“Now I lay me down to sleep,                                                                                                                                                    I pray the Lord my soul to keep.                                                                                                                                       God bless my brother gone to war                                                                                                                              Across the seas in France so far.                                                                                                                                         Oh, may his fight for Liberty                                                                                                                                            save millions more than little me.                                                                                                                                    From cruel fates and ruthless blasts,–                                                                                                                            And bring him safely home at last.”

If anything, this poster demonstrates augments our discussions from class about how the war fed into domestic life. This poster literally turns the most intimate aspect of a child’s bedtime ritual into a war propaganda tool to get people to buy Liberty Bonds. The poster itself shows a mother and child (the non-combatants) praying and the background of the photo shows the framed picture of a soldier in the war. Since the theme of the poster has been personalized by the title, “My Soldier” it is safe to assume that the soldier being referred to here is the father of the child. This is most likely why this prayer would be important to the child and would prove to be a stronger war propaganda if the mother and child have stronger and more intimate relations with the soldier who has gone off to war.The poster is indeed a subtle coercion tactic to lure non-combatants into purchasing liberty bonds for the war. Furthermore, the backdrop of the poster itself is in the colors of the United States flag which to me would symbolize unity, freedom and patriotism (this thought is also going off lines of their national anthem).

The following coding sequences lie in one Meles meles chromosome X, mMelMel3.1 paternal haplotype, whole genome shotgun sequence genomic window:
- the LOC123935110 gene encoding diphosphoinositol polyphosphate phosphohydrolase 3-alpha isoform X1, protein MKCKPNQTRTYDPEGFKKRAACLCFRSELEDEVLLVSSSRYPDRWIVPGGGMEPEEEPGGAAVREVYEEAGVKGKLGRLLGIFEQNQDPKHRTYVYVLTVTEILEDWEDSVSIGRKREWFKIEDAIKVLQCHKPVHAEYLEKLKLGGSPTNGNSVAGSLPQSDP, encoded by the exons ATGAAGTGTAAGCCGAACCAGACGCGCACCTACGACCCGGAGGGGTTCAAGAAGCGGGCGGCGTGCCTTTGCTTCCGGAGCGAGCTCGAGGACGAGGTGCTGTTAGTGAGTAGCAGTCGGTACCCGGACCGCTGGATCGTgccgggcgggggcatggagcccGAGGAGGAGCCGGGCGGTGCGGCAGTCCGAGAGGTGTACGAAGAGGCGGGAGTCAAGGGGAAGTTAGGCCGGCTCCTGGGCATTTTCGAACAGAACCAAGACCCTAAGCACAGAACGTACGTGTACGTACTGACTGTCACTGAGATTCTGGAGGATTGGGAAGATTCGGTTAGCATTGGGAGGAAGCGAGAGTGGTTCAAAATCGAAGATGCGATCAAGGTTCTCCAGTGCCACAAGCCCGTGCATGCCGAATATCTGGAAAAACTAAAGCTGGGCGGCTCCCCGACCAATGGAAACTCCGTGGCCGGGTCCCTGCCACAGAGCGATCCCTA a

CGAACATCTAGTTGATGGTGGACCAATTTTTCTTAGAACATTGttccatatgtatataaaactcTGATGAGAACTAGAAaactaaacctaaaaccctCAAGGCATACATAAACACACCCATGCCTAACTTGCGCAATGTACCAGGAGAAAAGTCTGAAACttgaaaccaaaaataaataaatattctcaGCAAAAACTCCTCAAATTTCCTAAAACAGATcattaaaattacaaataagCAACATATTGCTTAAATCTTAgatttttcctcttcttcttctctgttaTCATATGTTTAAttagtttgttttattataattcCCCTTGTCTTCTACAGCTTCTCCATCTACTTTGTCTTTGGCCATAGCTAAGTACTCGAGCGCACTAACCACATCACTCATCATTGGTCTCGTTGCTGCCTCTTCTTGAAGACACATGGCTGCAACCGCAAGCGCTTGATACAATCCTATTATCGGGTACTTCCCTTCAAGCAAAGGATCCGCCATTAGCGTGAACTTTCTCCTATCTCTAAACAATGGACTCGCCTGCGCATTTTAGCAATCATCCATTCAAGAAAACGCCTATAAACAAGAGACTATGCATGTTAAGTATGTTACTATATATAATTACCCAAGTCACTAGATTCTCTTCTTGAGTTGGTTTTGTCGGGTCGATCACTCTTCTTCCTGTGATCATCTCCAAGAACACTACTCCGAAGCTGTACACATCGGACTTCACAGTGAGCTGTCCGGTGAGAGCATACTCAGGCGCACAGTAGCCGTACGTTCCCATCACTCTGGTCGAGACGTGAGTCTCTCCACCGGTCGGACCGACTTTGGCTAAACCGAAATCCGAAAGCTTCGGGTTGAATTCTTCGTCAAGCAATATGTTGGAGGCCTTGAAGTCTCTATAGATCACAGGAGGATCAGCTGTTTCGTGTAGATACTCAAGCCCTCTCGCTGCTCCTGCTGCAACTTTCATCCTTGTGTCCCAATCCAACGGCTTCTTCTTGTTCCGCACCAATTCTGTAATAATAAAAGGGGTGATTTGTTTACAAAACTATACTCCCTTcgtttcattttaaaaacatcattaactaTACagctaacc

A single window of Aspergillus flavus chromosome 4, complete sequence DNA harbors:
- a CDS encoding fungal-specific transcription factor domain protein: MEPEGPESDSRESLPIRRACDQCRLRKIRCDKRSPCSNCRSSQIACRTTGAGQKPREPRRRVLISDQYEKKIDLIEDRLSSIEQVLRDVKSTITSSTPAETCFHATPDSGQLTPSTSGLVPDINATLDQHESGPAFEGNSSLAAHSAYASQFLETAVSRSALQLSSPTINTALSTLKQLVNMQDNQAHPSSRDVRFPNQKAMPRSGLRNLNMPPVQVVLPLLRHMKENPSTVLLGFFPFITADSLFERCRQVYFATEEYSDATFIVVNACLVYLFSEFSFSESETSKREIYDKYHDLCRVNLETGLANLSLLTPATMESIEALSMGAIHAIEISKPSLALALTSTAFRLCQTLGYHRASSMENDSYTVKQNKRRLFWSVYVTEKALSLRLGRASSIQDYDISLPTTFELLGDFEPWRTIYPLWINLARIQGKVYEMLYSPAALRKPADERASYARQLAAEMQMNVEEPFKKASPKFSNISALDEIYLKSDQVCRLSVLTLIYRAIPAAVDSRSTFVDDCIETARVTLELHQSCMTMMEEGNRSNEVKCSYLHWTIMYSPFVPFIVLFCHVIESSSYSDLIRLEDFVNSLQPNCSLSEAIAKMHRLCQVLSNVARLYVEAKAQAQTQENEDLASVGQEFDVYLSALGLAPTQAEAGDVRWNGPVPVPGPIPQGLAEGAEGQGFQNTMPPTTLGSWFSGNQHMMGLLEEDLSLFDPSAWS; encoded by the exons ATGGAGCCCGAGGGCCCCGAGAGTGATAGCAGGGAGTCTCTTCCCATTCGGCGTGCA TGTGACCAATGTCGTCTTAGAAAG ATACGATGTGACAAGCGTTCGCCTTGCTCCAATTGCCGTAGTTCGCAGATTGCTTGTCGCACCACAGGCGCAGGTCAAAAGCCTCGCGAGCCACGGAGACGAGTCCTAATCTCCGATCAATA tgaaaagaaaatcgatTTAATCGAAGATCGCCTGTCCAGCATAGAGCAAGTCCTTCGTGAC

In the text itself, the noun ‘Liberty’ is capitalized. This is intentional as it aims to imprint in the minds of the people of the United States that the war efforts are for their freedom and as such buying the bonds would help achieve the set out goals of liberty and freedom. Ironically, the terms ‘BUY UNITED STATES GOVERNMENT BONDS’ and ‘THIRD LIBERTY LOAN’ are written in bigger and even bigger letters than the term ‘Liberty’ in the bedtime classic as the term ‘bonds’ plays on the idea that the term ‘bonds’ as used in this poster could also mean ‘BONDage’. The citizens of the United states have practically been held captive by the war efforts. The intimate aspects of their lives have been invaded for propaganda means and people are forced to buy Liberty bonds even when they cannot afford to, lest they are harassed by the Lusk Committee.

The audience of this text can’t help but agree with Miranda’s thoughts as she asks, “Coal, oil, iron, gold, international finance, why don’t you tell us about them you little liar?” [Porter 175]. It appears to Miranda and the audience of this novella that dealing with these issues are better ways to win the war as opposed to holding citizens captive by feeding into their intimate lives and forcing them to buy liberty bonds.